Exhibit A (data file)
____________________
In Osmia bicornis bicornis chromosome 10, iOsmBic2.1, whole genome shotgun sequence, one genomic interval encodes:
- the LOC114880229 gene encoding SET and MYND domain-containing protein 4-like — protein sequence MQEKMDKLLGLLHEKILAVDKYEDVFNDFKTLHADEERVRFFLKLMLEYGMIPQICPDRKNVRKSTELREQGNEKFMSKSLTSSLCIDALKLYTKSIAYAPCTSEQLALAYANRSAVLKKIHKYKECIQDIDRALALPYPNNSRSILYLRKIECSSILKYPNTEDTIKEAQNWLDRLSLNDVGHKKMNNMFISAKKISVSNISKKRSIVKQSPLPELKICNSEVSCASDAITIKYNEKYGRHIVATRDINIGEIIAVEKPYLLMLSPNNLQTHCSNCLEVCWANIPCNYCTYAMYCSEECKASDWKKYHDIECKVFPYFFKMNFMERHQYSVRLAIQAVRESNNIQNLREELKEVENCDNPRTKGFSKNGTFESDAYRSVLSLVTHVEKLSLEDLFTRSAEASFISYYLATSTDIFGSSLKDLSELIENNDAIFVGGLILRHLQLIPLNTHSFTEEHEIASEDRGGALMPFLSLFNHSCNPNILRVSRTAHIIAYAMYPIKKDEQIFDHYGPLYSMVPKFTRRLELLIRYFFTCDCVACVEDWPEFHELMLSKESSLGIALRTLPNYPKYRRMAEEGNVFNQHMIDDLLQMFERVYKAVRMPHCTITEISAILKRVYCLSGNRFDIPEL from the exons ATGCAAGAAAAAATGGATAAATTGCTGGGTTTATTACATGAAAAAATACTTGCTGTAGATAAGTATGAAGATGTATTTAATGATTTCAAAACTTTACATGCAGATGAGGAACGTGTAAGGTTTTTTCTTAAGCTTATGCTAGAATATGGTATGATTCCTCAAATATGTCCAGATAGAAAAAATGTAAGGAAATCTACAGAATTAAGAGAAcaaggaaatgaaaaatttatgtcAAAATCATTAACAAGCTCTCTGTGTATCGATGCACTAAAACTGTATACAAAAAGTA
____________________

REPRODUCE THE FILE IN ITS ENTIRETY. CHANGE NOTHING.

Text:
In Osmia bicornis bicornis chromosome 10, iOsmBic2.1, whole genome shotgun sequence, one genomic interval encodes:
- the LOC114880229 gene encoding SET and MYND domain-containing protein 4-like — protein sequence MQEKMDKLLGLLHEKILAVDKYEDVFNDFKTLHADEERVRFFLKLMLEYGMIPQICPDRKNVRKSTELREQGNEKFMSKSLTSSLCIDALKLYTKSIAYAPCTSEQLALAYANRSAVLKKIHKYKECIQDIDRALALPYPNNSRSILYLRKIECSSILKYPNTEDTIKEAQNWLDRLSLNDVGHKKMNNMFISAKKISVSNISKKRSIVKQSPLPELKICNSEVSCASDAITIKYNEKYGRHIVATRDINIGEIIAVEKPYLLMLSPNNLQTHCSNCLEVCWANIPCNYCTYAMYCSEECKASDWKKYHDIECKVFPYFFKMNFMERHQYSVRLAIQAVRESNNIQNLREELKEVENCDNPRTKGFSKNGTFESDAYRSVLSLVTHVEKLSLEDLFTRSAEASFISYYLATSTDIFGSSLKDLSELIENNDAIFVGGLILRHLQLIPLNTHSFTEEHEIASEDRGGALMPFLSLFNHSCNPNILRVSRTAHIIAYAMYPIKKDEQIFDHYGPLYSMVPKFTRRLELLIRYFFTCDCVACVEDWPEFHELMLSKESSLGIALRTLPNYPKYRRMAEEGNVFNQHMIDDLLQMFERVYKAVRMPHCTITEISAILKRVYCLSGNRFDIPEL from the exons ATGCAAGAAAAAATGGATAAATTGCTGGGTTTATTACATGAAAAAATACTTGCTGTAGATAAGTATGAAGATGTATTTAATGATTTCAAAACTTTACATGCAGATGAGGAACGTGTAAGGTTTTTTCTTAAGCTTATGCTAGAATATGGTATGATTCCTCAAATATGTCCAGATAGAAAAAATGTAAGGAAATCTACAGAATTAAGAGAAcaaggaaatgaaaaatttatgtcAAAATCATTAACAAGCTCTCTGTGTATCGATGCACTAAAACTGTATACAAAAAGTA